Punjab is one of the richest Province in terms of archaeological and historical heritage in Pakistan. The history of this Province started from the Palaeolithic period in Rawalpindi district about two millions year back and continued through different phases and reached to the colonial period of pre-partition time. The region has been invaded and ruled by many different empires and races including the Aryans, Persians, Greeks, Egyptians, Afghans, and Mongols.
The population of Punjab had been pre-dominantly Hindu with large Buddhist minorities before it was conquered by Muhammad bin Qasim in 712 AD. He was the first to bring the message of Islam to the region. It was later spread through the teachings of various Sufi saints. The Mughals controlled the region from 1524-1739. It was their reign that saw the construction of the great architectural wonders such as the Badshahi Mosque and the Shalimar Gardens.
Following the decline and subsequent fall of the Mughal Empire, Maharaja Ranjeet Singh was the most prominent ruler of the Punjab. He established the Sikh Empire that lasted from 1799-1849. During his time a lot of importance was given to the landed aristocracy and he relied upon their loyal support to retain power. However, after his death, political chaos ensued and two of his successor maharajas were assassinated in the succession struggle. The British Empire took control and annexed Punjab in 1849 after two Anglo Sikh Wars.
By virtue of its geo-political position, Punjab was one of Great Britain’s most important assets in colonial India allowing it to execute control over the numerous princely states that made up the country. The British rule saw a series of measures being introduced including the introduction of western education, a new revenue system and the establishment of a new administrative system. However, the increasing resentment of the people towards their colonial masters brought Punjab at the center of the rising rebellion. The Jallianwala Bagh Massacre of 1919 took place in Amritsar and following the Pakistan Resolution of 1940, Punjab was at the heart of the independence struggle of modern day Pakistan. During the partition of India in 1947, most of the Muslim dominated areas went on to form the present day province of Punjab while the Sikh and Hindu dominated regions formed the Indian states of Punjab, Haryana, and Himachal Pradesh.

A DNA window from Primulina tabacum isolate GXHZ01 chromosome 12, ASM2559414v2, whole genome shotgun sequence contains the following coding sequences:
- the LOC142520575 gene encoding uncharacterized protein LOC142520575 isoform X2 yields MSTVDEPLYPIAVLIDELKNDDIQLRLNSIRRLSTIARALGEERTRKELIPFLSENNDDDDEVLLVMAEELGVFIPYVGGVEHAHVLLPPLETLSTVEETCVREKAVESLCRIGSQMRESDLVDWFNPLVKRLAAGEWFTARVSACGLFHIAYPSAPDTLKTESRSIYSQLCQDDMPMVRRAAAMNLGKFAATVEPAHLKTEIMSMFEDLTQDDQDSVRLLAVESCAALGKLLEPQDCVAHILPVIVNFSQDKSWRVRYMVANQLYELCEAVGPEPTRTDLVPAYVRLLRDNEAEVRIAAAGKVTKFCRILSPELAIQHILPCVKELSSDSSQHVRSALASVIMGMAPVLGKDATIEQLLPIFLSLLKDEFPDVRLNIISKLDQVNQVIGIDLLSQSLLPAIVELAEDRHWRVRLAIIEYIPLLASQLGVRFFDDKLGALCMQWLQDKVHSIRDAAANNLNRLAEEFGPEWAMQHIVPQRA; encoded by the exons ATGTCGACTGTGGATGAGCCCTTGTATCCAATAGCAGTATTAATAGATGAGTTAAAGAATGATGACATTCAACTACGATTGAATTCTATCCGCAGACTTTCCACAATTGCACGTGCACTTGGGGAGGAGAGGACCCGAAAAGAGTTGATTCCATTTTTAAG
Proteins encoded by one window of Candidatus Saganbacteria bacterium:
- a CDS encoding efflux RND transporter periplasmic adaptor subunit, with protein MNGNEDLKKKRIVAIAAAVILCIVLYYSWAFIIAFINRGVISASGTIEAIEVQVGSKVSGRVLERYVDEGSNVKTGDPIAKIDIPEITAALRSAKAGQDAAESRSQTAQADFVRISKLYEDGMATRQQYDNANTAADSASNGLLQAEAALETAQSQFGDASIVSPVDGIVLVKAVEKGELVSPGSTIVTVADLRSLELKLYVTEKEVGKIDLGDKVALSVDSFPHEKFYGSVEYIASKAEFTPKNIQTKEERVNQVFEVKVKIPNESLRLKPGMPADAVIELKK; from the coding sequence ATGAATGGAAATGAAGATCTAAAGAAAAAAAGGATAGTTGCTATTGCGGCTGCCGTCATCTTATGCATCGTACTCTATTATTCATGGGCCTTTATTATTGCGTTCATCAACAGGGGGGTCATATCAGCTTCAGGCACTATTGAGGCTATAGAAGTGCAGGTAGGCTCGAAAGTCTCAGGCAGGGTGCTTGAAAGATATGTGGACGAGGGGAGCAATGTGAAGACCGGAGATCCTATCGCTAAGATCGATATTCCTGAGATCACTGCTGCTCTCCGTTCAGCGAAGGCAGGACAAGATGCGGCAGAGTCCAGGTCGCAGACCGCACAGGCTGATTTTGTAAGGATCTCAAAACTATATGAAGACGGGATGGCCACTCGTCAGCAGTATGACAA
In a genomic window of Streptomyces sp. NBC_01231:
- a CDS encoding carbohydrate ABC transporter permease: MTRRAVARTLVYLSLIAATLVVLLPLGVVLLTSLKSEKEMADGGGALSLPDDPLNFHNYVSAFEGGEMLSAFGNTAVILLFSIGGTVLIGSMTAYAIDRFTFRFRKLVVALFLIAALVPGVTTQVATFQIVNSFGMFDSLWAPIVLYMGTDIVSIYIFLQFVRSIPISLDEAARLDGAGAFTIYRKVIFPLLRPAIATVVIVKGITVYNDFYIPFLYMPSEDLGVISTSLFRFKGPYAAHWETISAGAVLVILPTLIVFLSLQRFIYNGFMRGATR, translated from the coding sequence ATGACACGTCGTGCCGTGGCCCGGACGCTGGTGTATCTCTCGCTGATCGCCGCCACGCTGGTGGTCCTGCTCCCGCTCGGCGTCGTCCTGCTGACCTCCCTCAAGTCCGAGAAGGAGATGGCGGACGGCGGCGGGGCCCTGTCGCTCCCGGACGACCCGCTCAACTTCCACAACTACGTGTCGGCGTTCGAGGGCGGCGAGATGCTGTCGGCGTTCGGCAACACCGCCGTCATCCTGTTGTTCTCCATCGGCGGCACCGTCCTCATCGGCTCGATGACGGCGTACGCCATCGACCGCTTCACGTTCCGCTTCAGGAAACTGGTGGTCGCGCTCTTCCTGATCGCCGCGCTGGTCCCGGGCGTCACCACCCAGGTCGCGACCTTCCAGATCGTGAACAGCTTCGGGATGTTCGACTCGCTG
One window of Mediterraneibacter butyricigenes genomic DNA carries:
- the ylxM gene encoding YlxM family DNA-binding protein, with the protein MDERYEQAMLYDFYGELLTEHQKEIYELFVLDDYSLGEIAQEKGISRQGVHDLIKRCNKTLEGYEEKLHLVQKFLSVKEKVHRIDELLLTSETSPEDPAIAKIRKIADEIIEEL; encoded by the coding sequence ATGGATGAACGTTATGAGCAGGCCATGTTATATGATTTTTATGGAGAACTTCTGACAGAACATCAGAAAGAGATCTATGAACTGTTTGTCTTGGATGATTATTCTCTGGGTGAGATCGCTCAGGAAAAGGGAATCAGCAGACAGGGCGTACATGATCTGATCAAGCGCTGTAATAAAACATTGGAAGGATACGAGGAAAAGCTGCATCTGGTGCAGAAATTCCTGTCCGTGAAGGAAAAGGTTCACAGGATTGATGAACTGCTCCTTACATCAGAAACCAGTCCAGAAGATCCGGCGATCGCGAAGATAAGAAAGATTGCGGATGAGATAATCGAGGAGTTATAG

In 1955 due to the rising tensions between East and West Pakistan, Punjab lost it province status. In 1972 however, following the secession of East Pakistan and formation of Bangladesh, it regained its standing. In 1965 and 1971, Punjab witnessed the two wars between India and Pakistan.
Today, Punjab remains the heartbeat of the nation and is at the center of all political and economic progress. It has been the cradle of civilization since time immemorial. The ruins of Harappa show an advanced urban culture that flourished over 5000 years ago. Taxila, another historic landmark also stands out as a proof of the achievements of the area in learning, arts and crafts in bygone ages.The forts, palaces, gardens, mosques, mausoleums, are eloquent reminders of the great tradition in Muslim architecture.